River Valley Medical Center in Dardanelle needs an infusion of cash — stat.
The Yell County Board of Governors of the hospital recently filed a lawsuit saying the operator, Allegiance Health Management Inc. of Shreveport, hasn’t paid the minimum amount of $15,000 in monthly rent for several months. The complaint was filed in U.S. District Court in Little Rock.
As of October, Allegiance allegedly owed $105,000 in back rent and the board wanted to pull the plug on the lease agreement with the health care operator.
Allegiance, however, contends the lease has not been terminated.
The county’s board of governors has asked a judge to say the lease will end six months from Oct. 17.
The board’s chairman, Ron Merritt, said in a Sept. 4 letter to Allegiance that he had some concerns with its management of the 25-bed hospital.
Vendors were complaining that they were not being paid for services or products delivered to the hospital, he said in the letter.
“Even City utility bills are not paid on time,” he wrote.
Rock Bordelon, Allegiance president, said in his Oct. 23 letter to Merritt that his company prevented the hospital from closing when it began operating the medical center about 12 years ago.
“We have put many millions into your community, literally saved your hospital, and have been a great partner chugging right along doing a good job,” he wrote.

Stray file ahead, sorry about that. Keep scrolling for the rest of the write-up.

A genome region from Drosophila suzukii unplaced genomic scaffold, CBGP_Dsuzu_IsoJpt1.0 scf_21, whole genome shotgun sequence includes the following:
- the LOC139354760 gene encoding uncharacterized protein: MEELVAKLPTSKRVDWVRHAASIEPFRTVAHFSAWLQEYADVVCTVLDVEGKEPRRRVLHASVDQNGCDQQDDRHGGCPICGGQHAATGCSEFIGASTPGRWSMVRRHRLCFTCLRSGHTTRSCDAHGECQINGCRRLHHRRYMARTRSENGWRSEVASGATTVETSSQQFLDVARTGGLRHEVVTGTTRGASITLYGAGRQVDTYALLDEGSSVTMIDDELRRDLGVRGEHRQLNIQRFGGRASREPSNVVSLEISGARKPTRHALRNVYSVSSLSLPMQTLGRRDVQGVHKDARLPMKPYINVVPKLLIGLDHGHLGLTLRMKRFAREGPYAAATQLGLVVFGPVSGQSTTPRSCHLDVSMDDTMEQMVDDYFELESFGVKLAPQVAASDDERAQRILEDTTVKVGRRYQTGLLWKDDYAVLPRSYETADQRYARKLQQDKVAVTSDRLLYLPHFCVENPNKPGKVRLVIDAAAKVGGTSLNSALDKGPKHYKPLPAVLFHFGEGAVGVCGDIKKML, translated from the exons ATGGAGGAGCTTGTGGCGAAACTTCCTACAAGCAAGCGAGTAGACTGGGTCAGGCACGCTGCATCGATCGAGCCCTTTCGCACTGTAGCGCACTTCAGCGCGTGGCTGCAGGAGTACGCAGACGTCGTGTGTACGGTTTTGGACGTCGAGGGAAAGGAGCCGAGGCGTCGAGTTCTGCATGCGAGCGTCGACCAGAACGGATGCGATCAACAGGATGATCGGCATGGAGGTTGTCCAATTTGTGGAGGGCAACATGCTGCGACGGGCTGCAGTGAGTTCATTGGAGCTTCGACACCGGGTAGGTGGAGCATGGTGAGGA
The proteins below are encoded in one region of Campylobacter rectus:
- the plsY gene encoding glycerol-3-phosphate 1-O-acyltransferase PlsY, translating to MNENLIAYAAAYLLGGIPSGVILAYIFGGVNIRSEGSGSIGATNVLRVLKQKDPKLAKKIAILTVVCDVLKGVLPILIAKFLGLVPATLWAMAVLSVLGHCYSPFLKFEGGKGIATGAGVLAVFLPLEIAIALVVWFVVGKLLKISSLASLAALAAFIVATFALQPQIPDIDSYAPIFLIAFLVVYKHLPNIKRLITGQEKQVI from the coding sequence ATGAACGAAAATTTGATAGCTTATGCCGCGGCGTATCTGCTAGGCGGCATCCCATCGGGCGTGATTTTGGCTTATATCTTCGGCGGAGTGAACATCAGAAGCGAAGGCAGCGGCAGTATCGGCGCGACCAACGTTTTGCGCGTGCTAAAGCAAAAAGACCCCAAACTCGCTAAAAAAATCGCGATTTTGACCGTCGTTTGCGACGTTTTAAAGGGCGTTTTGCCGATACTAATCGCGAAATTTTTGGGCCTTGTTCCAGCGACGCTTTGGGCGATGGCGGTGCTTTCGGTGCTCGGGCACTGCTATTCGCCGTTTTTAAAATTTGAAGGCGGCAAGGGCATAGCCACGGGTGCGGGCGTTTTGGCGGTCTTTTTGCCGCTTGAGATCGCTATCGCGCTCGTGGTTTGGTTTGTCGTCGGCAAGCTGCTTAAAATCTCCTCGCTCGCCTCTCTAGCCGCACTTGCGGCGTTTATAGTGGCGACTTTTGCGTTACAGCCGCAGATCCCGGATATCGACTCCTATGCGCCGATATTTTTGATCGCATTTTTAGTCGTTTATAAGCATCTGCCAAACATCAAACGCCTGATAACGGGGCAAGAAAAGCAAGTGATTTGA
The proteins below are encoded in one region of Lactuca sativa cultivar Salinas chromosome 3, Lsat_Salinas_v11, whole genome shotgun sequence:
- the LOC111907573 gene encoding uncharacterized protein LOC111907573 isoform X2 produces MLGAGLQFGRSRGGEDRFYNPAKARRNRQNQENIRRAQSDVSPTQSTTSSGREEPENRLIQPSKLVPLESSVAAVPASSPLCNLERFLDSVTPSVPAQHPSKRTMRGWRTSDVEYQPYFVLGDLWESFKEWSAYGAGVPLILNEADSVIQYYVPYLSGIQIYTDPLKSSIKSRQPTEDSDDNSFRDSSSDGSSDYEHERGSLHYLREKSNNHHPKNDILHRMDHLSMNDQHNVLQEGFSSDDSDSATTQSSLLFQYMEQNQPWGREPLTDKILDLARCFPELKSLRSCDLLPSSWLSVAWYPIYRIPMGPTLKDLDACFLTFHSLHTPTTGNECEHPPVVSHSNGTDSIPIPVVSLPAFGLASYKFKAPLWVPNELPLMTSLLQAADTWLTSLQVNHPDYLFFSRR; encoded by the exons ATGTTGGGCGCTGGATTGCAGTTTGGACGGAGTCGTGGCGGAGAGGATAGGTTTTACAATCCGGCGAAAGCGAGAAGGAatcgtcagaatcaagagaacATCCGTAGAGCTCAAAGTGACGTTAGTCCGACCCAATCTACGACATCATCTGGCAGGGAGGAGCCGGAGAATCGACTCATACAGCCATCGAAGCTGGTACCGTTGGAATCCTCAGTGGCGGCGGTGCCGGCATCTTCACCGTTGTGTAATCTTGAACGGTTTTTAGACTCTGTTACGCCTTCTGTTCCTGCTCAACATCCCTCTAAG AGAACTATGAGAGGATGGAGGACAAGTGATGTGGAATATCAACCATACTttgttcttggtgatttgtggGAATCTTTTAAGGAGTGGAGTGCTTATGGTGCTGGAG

“One small cash crunch for the hospital in that many years from being underpaid should be understandable and I hope you agree.”
He also noted in the letter that Allegiance has provided nearly $13 million worth of indigent care to people in the community.
“I feel we have gone WAY above the call of duty here to provide services with little to no thanks,” Bordelon wrote.
“I ask you to reverse the rolls [sic] here for a minute. Now knowing that we have left millions of what should be AHM money covering our costs, how would you react to the termination notice?”
He said the monthly payments would be on time in the future. And he asked if he could pay the back rent over the next six months.
“This will help us out tremendously if you will accept this,” he wrote.
The hospital’s attorney, John Keeling Baker of the Mitchell Williams law firm in Little Rock, didn’t immediately return a call for comment.
Bordelon didn’t return a call either.
It’s been a tough year for Allegiance. In June, the U.S. Department of Justice announced that Allegiance and four of its hospitals agreed to pay $1.7 million to resolve False Claims Act allegations.
In a news release, the DOJ said that, beginning in 2005, Allegiance provided outpatient psychotherapy services to Medicare beneficiaries who did not qualify for reimbursement.
The Allegiance defendants in the case included North Metro Medical Center of Jacksonville and three other hospitals outside of Arkansas.